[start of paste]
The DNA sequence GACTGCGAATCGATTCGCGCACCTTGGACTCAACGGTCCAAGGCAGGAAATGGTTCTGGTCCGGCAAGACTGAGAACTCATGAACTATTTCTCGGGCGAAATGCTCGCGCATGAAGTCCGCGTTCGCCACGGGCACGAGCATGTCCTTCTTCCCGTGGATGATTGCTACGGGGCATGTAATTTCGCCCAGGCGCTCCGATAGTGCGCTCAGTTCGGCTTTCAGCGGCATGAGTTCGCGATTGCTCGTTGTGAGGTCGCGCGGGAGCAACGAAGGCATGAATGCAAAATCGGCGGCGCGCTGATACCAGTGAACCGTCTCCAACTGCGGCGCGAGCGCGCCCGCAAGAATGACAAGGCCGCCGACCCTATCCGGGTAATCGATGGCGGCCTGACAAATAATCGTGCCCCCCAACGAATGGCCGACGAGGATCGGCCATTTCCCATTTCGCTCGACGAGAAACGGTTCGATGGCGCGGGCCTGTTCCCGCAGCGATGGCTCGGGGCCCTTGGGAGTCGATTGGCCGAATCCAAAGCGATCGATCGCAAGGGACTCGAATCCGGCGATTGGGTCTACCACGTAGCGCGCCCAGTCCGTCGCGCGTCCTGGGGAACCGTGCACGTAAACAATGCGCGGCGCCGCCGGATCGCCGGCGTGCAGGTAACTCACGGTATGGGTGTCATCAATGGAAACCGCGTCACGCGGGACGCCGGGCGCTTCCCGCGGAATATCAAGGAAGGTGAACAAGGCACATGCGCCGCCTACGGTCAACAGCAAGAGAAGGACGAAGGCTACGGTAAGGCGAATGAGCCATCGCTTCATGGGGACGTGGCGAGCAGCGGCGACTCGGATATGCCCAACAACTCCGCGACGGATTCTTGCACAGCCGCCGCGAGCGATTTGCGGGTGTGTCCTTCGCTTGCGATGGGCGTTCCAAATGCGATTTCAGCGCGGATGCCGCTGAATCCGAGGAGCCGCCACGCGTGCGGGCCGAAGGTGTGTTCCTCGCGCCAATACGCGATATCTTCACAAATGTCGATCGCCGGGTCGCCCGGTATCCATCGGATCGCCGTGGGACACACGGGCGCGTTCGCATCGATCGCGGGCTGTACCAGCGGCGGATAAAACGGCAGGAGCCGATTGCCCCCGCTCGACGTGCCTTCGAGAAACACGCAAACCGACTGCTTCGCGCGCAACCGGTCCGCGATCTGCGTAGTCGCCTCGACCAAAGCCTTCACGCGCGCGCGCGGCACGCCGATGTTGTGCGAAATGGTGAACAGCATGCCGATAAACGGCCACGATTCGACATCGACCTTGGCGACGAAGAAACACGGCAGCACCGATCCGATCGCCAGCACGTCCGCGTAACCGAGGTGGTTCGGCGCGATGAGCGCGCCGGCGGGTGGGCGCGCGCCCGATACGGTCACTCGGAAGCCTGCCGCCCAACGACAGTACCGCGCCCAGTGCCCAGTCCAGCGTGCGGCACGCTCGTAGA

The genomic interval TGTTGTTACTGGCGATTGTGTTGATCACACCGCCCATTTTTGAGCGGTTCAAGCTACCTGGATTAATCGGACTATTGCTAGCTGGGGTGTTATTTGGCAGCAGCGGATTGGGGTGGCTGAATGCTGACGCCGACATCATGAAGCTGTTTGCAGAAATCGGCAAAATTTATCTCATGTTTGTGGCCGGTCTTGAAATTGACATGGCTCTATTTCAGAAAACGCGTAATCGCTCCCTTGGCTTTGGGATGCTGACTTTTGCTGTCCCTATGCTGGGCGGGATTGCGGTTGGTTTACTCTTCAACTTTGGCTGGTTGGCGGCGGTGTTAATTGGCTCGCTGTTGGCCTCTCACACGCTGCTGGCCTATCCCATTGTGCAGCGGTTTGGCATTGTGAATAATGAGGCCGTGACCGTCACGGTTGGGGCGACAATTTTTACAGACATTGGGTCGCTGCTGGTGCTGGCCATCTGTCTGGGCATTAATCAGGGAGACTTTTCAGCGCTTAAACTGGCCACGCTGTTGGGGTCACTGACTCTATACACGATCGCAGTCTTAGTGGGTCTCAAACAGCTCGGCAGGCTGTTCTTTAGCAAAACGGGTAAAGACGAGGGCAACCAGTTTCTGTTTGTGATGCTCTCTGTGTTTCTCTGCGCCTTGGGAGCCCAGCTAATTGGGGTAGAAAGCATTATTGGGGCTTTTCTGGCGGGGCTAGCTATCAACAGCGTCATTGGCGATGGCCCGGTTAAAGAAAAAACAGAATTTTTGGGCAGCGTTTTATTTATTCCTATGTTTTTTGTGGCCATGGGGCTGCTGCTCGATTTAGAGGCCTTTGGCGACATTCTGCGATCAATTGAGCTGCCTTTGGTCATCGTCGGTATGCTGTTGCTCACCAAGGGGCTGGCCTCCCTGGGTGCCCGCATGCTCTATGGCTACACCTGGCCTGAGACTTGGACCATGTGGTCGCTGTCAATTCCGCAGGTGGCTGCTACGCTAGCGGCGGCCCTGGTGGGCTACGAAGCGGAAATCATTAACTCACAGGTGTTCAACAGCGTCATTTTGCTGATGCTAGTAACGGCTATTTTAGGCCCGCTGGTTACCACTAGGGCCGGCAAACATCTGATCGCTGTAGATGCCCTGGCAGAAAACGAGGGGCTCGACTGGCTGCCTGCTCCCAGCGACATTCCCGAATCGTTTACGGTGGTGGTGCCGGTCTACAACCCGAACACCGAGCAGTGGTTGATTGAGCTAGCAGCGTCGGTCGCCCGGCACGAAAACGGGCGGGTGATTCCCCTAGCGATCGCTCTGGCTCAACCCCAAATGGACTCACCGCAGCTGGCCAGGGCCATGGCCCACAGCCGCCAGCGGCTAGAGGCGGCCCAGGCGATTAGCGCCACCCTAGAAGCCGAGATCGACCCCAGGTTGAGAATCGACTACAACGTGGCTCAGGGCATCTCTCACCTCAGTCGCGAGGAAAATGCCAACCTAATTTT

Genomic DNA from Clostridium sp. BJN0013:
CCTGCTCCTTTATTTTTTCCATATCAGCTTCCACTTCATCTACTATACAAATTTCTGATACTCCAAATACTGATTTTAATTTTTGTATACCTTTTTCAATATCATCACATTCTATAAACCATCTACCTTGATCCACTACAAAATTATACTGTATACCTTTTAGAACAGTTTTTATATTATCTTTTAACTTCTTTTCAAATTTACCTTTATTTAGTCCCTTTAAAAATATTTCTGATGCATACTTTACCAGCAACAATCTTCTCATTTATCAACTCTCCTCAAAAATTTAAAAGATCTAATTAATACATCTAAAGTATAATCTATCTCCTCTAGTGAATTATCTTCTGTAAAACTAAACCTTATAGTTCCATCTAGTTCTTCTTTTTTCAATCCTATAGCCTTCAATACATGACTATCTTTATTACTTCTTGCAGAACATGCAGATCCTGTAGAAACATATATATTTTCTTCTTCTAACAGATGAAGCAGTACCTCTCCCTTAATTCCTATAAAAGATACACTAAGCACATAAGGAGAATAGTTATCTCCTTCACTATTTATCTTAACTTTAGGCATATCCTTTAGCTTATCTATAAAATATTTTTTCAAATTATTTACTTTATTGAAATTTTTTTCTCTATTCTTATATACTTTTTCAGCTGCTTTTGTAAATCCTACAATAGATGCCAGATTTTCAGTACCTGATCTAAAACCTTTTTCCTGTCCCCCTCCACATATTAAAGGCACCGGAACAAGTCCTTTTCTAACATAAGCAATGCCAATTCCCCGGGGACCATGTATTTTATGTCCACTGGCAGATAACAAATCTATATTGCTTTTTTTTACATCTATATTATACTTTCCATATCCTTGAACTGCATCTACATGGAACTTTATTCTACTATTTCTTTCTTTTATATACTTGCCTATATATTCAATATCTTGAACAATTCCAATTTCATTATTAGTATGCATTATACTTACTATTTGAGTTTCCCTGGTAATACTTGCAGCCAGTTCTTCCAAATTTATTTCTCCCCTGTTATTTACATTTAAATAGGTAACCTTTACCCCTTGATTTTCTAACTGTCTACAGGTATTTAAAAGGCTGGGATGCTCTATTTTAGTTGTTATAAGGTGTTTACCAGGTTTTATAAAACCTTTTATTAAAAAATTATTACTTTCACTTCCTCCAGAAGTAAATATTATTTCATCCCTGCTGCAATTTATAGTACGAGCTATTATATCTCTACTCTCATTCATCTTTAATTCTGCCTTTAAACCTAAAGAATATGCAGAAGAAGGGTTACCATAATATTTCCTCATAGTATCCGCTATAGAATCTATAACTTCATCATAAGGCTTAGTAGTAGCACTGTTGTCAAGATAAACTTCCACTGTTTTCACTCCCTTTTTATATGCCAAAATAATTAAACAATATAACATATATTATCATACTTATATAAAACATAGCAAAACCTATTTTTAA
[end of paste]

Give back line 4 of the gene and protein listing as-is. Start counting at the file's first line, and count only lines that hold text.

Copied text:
CCTGCTCCTTTATTTTTTCCATATCAGCTTCCACTTCATCTACTATACAAATTTCTGATACTCCAAATACTGATTTTAATTTTTGTATACCTTTTTCAATATCATCACATTCTATAAACCATCTACCTTGATCCACTACAAAATTATACTGTATACCTTTTAGAACAGTTTTTATATTATCTTTTAACTTCTTTTCAAATTTACCTTTATTTAGTCCCTTTAAAAATATTTCTGATGCATACTTTACCAGCAACAATCTTCTCATTTATCAACTCTCCTCAAAAATTTAAAAGATCTAATTAATACATCTAAAGTATAATCTATCTCCTCTAGTGAATTATCTTCTGTAAAACTAAACCTTATAGTTCCATCTAGTTCTTCTTTTTTCAATCCTATAGCCTTCAATACATGACTATCTTTATTACTTCTTGCAGAACATGCAGATCCTGTAGAAACATATATATTTTCTTCTTCTAACAGATGAAGCAGTACCTCTCCCTTAATTCCTATAAAAGATACACTAAGCACATAAGGAGAATAGTTATCTCCTTCACTATTTATCTTAACTTTAGGCATATCCTTTAGCTTATCTATAAAATATTTTTTCAAATTATTTACTTTATTGAAATTTTTTTCTCTATTCTTATATACTTTTTCAGCTGCTTTTGTAAATCCTACAATAGATGCCAGATTTTCAGTACCTGATCTAAAACCTTTTTCCTGTCCCCCTCCACATATTAAAGGCACCGGAACAAGTCCTTTTCTAACATAAGCAATGCCAATTCCCCGGGGACCATGTATTTTATGTCCACTGGCAGATAACAAATCTATATTGCTTTTTTTTACATCTATATTATACTTTCCATATCCTTGAACTGCATCTACATGGAACTTTATTCTACTATTTCTTTCTTTTATATACTTGCCTATATATTCAATATCTTGAACAATTCCAATTTCATTATTAGTATGCATTATACTTACTATTTGAGTTTCCCTGGTAATACTTGCAGCCAGTTCTTCCAAATTTATTTCTCCCCTGTTATTTACATTTAAATAGGTAACCTTTACCCCTTGATTTTCTAACTGTCTACAGGTATTTAAAAGGCTGGGATGCTCTATTTTAGTTGTTATAAGGTGTTTACCAGGTTTTATAAAACCTTTTATTAAAAAATTATTACTTTCACTTCCTCCAGAAGTAAATATTATTTCATCCCTGCTGCAATTTATAGTACGAGCTATTATATCTCTACTCTCATTCATCTTTAATTCTGCCTTTAAACCTAAAGAATATGCAGAAGAAGGGTTACCATAATATTTCCTCATAGTATCCGCTATAGAATCTATAACTTCATCATAAGGCTTAGTAGTAGCACTGTTGTCAAGATAAACTTCCACTGTTTTCACTCCCTTTTTATATGCCAAAATAATTAAACAATATAACATATATTATCATACTTATATAAAACATAGCAAAACCTATTTTTAA